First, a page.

Abandoned for 40 years, a failed office tower is about to be renovated and reused to help revitalize this historic port neighborhood

In Piraeus, Greece, an abandoned, office tower is the tallest structure in the Port of Piraeus. It’s also the second-tallest building in Greece, after the Tower of Athens.

With a height of 84 meters, its presence has dominated the image of the port for 44 years.

The failed tower designed by the architects I. Vikelas, G. Molfesis and A. Loizou, and was completed in 1975. But the interior has never been occupied, except for the first three floors.

In 2020, Dimand SA and Prodea Investments came to an agreement with the Municipality of Piraeus to transform the tower into contemporary offices, retail and restaurants.

Athens-based architectural firm PILA has been selected to redesign the facade of of the soon-to-be-revitalized Piraeus Tower.

The awakening of the “sleeping giant”, as the abandoned structure is often called, coincides with the recent emergence of Piraeus as a vibrant contemporary urban neighborhood.

Besides being a global transportation hub, Piraeus is increasingly becoming one of the most exciting neighborhoods for living, working, and culture.

PILA’s approach for the design of the new facade is to transform the structure of the tower into a dynamic landmark that reflects the vibrant energy of the aspiring district of Piraeus.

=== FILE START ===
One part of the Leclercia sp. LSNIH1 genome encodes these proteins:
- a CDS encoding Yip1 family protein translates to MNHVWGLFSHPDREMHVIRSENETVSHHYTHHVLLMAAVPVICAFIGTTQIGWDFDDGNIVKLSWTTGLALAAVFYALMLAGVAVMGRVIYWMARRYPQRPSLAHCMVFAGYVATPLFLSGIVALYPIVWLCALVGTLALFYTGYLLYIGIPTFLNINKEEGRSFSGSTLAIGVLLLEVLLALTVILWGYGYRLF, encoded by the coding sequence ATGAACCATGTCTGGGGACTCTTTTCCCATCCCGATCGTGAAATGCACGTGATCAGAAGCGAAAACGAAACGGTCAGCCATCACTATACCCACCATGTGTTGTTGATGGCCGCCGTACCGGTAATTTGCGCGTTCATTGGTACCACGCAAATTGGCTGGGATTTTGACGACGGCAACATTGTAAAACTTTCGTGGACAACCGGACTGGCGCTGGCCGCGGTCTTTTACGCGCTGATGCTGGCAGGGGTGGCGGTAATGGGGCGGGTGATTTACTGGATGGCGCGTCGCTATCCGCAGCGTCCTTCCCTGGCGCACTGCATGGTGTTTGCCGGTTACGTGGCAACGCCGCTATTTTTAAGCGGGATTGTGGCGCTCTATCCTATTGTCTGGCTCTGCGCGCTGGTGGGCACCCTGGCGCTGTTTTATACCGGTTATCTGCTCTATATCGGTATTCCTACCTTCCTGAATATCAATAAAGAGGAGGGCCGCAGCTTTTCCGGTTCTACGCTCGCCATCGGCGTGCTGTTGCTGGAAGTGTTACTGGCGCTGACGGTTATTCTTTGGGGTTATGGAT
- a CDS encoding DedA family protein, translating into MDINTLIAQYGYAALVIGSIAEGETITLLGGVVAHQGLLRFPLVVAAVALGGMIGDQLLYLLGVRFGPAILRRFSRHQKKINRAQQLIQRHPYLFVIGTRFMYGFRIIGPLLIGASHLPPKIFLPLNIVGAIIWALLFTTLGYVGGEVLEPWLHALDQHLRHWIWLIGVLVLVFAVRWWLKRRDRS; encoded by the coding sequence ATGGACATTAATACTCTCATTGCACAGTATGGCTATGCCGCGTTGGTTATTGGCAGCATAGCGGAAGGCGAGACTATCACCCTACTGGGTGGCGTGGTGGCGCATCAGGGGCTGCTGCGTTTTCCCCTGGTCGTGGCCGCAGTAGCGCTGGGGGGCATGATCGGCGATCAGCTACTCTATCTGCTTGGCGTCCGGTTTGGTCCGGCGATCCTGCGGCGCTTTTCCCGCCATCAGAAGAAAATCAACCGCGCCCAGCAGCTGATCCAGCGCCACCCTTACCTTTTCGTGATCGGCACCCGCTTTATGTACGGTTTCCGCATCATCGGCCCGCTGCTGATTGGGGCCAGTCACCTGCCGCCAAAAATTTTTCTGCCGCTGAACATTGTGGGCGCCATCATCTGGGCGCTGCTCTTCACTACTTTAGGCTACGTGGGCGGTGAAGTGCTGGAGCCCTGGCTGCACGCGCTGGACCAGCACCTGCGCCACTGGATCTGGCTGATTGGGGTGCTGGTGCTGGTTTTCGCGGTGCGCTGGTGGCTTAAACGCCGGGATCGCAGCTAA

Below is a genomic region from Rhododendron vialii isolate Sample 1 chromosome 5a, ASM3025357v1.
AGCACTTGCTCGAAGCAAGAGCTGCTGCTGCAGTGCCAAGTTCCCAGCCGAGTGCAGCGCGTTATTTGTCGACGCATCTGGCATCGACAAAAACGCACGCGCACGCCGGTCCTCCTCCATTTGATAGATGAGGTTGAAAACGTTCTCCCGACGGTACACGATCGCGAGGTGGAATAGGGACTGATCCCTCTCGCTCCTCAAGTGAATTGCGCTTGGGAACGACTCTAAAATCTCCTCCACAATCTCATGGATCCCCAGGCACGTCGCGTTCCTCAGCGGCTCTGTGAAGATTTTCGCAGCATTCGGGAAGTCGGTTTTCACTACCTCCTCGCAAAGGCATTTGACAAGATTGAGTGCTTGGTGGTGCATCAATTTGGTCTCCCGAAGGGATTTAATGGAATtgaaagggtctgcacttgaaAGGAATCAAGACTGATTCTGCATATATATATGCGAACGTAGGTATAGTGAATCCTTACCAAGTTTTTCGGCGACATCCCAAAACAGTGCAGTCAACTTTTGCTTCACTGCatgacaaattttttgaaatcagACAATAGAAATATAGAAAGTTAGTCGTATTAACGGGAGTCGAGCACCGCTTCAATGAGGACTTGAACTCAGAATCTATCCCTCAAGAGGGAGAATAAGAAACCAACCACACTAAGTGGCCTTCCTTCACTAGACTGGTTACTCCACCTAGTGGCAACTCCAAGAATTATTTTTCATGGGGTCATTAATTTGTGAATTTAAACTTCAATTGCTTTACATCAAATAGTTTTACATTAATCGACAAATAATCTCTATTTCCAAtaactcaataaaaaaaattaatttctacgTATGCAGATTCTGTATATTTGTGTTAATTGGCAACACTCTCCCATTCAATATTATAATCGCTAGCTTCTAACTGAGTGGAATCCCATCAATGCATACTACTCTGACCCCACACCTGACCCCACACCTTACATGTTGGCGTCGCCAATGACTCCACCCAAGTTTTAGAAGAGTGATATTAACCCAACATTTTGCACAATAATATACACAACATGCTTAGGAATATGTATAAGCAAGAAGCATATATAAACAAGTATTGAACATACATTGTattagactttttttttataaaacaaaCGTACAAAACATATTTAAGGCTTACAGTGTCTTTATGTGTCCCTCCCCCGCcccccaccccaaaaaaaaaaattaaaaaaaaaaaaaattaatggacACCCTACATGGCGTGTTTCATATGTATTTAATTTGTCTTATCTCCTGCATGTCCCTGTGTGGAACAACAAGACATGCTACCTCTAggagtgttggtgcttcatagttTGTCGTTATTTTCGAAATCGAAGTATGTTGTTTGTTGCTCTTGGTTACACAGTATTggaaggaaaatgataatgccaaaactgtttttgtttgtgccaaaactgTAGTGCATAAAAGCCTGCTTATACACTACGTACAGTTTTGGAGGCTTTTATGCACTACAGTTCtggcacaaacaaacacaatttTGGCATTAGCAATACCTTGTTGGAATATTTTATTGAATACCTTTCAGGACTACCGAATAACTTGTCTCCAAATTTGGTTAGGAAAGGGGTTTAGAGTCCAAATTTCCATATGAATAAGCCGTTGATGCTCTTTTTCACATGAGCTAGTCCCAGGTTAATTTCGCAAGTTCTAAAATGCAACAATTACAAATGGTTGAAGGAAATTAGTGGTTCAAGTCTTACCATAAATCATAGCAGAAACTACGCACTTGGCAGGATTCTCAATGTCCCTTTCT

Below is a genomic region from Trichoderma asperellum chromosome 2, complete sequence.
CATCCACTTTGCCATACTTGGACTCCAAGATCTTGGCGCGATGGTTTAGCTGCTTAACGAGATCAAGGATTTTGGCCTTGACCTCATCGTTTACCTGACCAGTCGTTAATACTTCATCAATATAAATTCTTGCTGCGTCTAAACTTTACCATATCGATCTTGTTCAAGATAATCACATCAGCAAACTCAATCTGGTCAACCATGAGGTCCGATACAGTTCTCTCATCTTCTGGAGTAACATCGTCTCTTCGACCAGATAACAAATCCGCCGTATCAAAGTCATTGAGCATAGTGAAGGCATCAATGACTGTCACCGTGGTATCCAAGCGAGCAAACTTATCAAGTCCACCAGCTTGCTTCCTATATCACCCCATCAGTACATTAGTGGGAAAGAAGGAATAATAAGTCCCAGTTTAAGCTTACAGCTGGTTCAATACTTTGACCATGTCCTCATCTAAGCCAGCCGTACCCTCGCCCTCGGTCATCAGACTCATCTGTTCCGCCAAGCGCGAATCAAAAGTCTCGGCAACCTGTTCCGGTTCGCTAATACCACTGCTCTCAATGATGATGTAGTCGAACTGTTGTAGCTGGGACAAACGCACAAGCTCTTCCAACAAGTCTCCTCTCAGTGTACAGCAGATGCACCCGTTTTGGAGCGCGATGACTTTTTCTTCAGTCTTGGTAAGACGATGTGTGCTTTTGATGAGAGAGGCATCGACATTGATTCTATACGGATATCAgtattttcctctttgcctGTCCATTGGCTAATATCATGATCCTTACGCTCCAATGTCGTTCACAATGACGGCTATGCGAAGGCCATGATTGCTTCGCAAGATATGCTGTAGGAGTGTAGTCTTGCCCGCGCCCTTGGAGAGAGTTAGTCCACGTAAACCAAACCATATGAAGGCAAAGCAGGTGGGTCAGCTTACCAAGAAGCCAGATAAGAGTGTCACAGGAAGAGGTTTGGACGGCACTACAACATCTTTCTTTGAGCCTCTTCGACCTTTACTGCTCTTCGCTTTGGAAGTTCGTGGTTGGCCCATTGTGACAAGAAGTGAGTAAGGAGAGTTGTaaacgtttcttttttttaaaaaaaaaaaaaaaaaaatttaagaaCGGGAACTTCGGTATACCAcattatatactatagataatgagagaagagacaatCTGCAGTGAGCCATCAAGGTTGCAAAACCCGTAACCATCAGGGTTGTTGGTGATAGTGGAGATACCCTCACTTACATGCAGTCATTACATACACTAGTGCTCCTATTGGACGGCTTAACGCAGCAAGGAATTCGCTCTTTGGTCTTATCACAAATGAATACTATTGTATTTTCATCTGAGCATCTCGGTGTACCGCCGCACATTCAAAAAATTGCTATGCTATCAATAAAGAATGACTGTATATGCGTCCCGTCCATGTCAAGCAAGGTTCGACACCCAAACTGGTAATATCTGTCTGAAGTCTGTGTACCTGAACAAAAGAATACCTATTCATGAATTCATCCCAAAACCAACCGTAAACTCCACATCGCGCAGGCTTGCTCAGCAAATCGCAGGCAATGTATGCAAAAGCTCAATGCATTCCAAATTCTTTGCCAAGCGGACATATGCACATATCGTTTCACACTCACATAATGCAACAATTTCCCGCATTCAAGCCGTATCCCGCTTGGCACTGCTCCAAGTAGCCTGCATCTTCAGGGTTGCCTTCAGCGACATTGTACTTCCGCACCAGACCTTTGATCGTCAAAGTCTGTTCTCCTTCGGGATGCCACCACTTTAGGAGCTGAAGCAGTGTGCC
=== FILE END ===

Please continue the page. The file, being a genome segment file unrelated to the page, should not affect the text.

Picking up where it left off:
The proposal envisions a structure that is visually intriguing and incorporates strategies in order to drastically reduce the energy consumption of the building.

Here’s what the designers say about the project:

The facade is conceived in order to integrate the structure into the daily life of the city and to enhance the lives of citizens and the users of the building. The design mediates the scale of the city and that of the tower, engaging the prospect of offering welcoming exterior spaces and sharing breathtaking views.

A shading structure consisting of vertical and horizontal overhangs clads the volume of the tower. Each vertical fin is horizontally displaced from one floor to the next and creates a spring pattern that wraps around the building.

The pattern appears to gently slide from one facade to another, with the resulting visual effect of the facade wrapping the tower as a piece of fabric. This dynamic pattern appears different from various locations, creating a rich visual experience that is constantly transforming depending on where one is standing.

To further emphasize the movement of the facade, the vertical fins rotate as they rise toward the top of the structure. The rotation of fins is tuned to optimize the shading performance of the building and amplify the panoramic views the property offers.

This approach allows for a specific treatment of each facade depending on environmental requirements and view opportunities but also ensures a unified treatment of the volume.

The design of the facade overhang system is a result of an ambitious sustainability and energy conservation strategy.

After a meticulous solar study, the vertical and horizontal louvers of the tower are calibrated in order to reduce solar gain on the facade by 50% resulting in a 20% reduction of the overall energy demand of the building.

All images courtesy of PILA.

See PILA website.

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